Cops held him at gunpoint for 'driving while Black' – now he’s getting $50,000 and an apology

A man who was held at gunpoint by police in Chester, Vermont, during a traffic stop has reached a $50,000 settlement with the town government, the Valley News reports.

The Human Rights Commission found that the Chester Police Department illegally discriminated against Obadiah Jacobs, who is Black, during a traffic stop in 2019 when police were looking for a driver from another town.

"I thought I was going to be arrested or shot," Jacobs said in regards to when police ordered him out of his car at gunpoint. "I couldn't believe this was really happening. I didn't know if I made the wrong move at that point if I would have a bullet shot at me. It was terrifying."

According to Jacobs' attorney, there was no reason for the traffic stop.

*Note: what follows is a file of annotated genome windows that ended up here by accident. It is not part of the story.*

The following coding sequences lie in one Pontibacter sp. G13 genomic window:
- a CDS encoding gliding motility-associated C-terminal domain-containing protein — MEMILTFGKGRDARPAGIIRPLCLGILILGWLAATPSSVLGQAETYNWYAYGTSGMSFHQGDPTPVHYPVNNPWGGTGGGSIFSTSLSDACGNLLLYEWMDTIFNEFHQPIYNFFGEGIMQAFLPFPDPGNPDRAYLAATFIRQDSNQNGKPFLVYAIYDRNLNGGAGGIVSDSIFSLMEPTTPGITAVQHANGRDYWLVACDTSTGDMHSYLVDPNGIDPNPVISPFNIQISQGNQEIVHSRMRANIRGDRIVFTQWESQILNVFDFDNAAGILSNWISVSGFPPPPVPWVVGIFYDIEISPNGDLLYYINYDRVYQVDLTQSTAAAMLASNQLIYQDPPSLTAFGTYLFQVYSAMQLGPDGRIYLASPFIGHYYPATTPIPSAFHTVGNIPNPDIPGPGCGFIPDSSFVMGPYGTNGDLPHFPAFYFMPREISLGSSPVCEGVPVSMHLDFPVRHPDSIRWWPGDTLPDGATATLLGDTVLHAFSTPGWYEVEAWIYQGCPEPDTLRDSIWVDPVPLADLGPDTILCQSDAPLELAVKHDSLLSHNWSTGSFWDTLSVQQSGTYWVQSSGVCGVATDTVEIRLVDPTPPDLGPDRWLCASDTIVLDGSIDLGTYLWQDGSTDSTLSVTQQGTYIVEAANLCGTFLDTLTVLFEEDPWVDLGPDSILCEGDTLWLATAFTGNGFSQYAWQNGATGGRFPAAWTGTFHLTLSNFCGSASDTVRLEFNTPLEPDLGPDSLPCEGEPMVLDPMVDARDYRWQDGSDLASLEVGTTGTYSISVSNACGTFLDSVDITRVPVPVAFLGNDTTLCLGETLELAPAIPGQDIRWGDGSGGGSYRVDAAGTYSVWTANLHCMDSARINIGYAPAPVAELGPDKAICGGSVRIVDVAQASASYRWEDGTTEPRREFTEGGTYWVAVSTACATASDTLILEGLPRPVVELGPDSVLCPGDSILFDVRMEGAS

"The evidence is clear: He did nothing wrong," attorney Thomas Bixby said. "The vehicle didn't match the description other than him being an African American."

In a statement to its website early this month, the town offered its apologies to Jacobs.

"The town of Chester sincerely apologizes to Mr. Jacobs, recognizing that no arrest or other action was taken as a result of the stop and that no basis was found during the stop to believe that Mr. Jacobs was engaged in illegal activities," the statement read.

"The town of Chester wishes Mr. Jacobs the best in his future endeavors," the statement added, "and hopes that he will feel welcome and secure whenever he has occasion to be in Chester in the future."

The Human Rights Commission's report found that police were looking for a Black man who had been driving a car and waved a firearm at another person in a road rage incident. Jacobs obeyed all commands from police and agreed to a search of the vehicle, where no firearms were found.

When Jacobs asked what the stop was about, Sgt. William Frank told him, "Because yesterday or the day before… allegedly you waved a gun at somebody, pointed a gun at somebody," the report said.

Jacobs replied there was no way it could be true.

When Chester Police Chief Rick Cloud arrived, the report said, Frank told him Jacobs was known as a "player" who would "sling dope."

Read the full report over at the Valley News.